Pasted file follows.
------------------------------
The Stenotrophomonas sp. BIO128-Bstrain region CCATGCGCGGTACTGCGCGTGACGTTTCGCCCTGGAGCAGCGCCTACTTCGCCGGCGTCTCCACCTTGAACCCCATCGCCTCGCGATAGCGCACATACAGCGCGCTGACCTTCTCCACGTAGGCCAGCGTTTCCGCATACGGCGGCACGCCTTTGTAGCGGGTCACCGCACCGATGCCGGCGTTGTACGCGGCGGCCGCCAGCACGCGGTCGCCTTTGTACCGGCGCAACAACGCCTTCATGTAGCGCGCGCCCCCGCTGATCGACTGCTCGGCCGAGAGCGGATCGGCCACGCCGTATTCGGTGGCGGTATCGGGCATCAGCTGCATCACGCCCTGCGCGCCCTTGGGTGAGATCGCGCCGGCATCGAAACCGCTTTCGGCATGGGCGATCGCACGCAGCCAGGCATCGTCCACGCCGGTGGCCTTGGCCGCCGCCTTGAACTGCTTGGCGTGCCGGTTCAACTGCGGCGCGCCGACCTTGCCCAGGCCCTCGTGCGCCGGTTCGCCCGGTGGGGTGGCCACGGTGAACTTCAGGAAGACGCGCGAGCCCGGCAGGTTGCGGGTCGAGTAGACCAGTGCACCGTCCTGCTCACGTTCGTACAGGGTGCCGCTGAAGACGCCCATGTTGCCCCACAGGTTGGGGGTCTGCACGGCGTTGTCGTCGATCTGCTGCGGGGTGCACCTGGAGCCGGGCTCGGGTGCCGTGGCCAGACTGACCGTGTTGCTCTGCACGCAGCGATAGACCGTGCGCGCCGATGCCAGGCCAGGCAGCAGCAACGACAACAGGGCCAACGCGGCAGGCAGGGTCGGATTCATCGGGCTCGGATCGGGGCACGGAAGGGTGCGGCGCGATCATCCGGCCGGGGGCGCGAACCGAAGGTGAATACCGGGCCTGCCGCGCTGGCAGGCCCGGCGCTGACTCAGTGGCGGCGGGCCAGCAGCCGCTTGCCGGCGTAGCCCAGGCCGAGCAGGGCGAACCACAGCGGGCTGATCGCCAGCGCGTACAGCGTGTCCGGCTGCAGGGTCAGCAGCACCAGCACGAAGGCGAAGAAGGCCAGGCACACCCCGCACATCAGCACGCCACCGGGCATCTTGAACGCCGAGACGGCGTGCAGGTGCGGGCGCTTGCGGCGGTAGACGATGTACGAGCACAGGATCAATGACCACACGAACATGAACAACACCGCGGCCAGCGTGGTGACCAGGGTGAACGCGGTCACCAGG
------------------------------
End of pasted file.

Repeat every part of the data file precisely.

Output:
The Stenotrophomonas sp. BIO128-Bstrain region CCATGCGCGGTACTGCGCGTGACGTTTCGCCCTGGAGCAGCGCCTACTTCGCCGGCGTCTCCACCTTGAACCCCATCGCCTCGCGATAGCGCACATACAGCGCGCTGACCTTCTCCACGTAGGCCAGCGTTTCCGCATACGGCGGCACGCCTTTGTAGCGGGTCACCGCACCGATGCCGGCGTTGTACGCGGCGGCCGCCAGCACGCGGTCGCCTTTGTACCGGCGCAACAACGCCTTCATGTAGCGCGCGCCCCCGCTGATCGACTGCTCGGCCGAGAGCGGATCGGCCACGCCGTATTCGGTGGCGGTATCGGGCATCAGCTGCATCACGCCCTGCGCGCCCTTGGGTGAGATCGCGCCGGCATCGAAACCGCTTTCGGCATGGGCGATCGCACGCAGCCAGGCATCGTCCACGCCGGTGGCCTTGGCCGCCGCCTTGAACTGCTTGGCGTGCCGGTTCAACTGCGGCGCGCCGACCTTGCCCAGGCCCTCGTGCGCCGGTTCGCCCGGTGGGGTGGCCACGGTGAACTTCAGGAAGACGCGCGAGCCCGGCAGGTTGCGGGTCGAGTAGACCAGTGCACCGTCCTGCTCACGTTCGTACAGGGTGCCGCTGAAGACGCCCATGTTGCCCCACAGGTTGGGGGTCTGCACGGCGTTGTCGTCGATCTGCTGCGGGGTGCACCTGGAGCCGGGCTCGGGTGCCGTGGCCAGACTGACCGTGTTGCTCTGCACGCAGCGATAGACCGTGCGCGCCGATGCCAGGCCAGGCAGCAGCAACGACAACAGGGCCAACGCGGCAGGCAGGGTCGGATTCATCGGGCTCGGATCGGGGCACGGAAGGGTGCGGCGCGATCATCCGGCCGGGGGCGCGAACCGAAGGTGAATACCGGGCCTGCCGCGCTGGCAGGCCCGGCGCTGACTCAGTGGCGGCGGGCCAGCAGCCGCTTGCCGGCGTAGCCCAGGCCGAGCAGGGCGAACCACAGCGGGCTGATCGCCAGCGCGTACAGCGTGTCCGGCTGCAGGGTCAGCAGCACCAGCACGAAGGCGAAGAAGGCCAGGCACACCCCGCACATCAGCACGCCACCGGGCATCTTGAACGCCGAGACGGCGTGCAGGTGCGGGCGCTTGCGGCGGTAGACGATGTACGAGCACAGGATCAATGACCACACGAACATGAACAACACCGCGGCCAGCGTGGTGACCAGGGTGAACGCGGTCACCAGG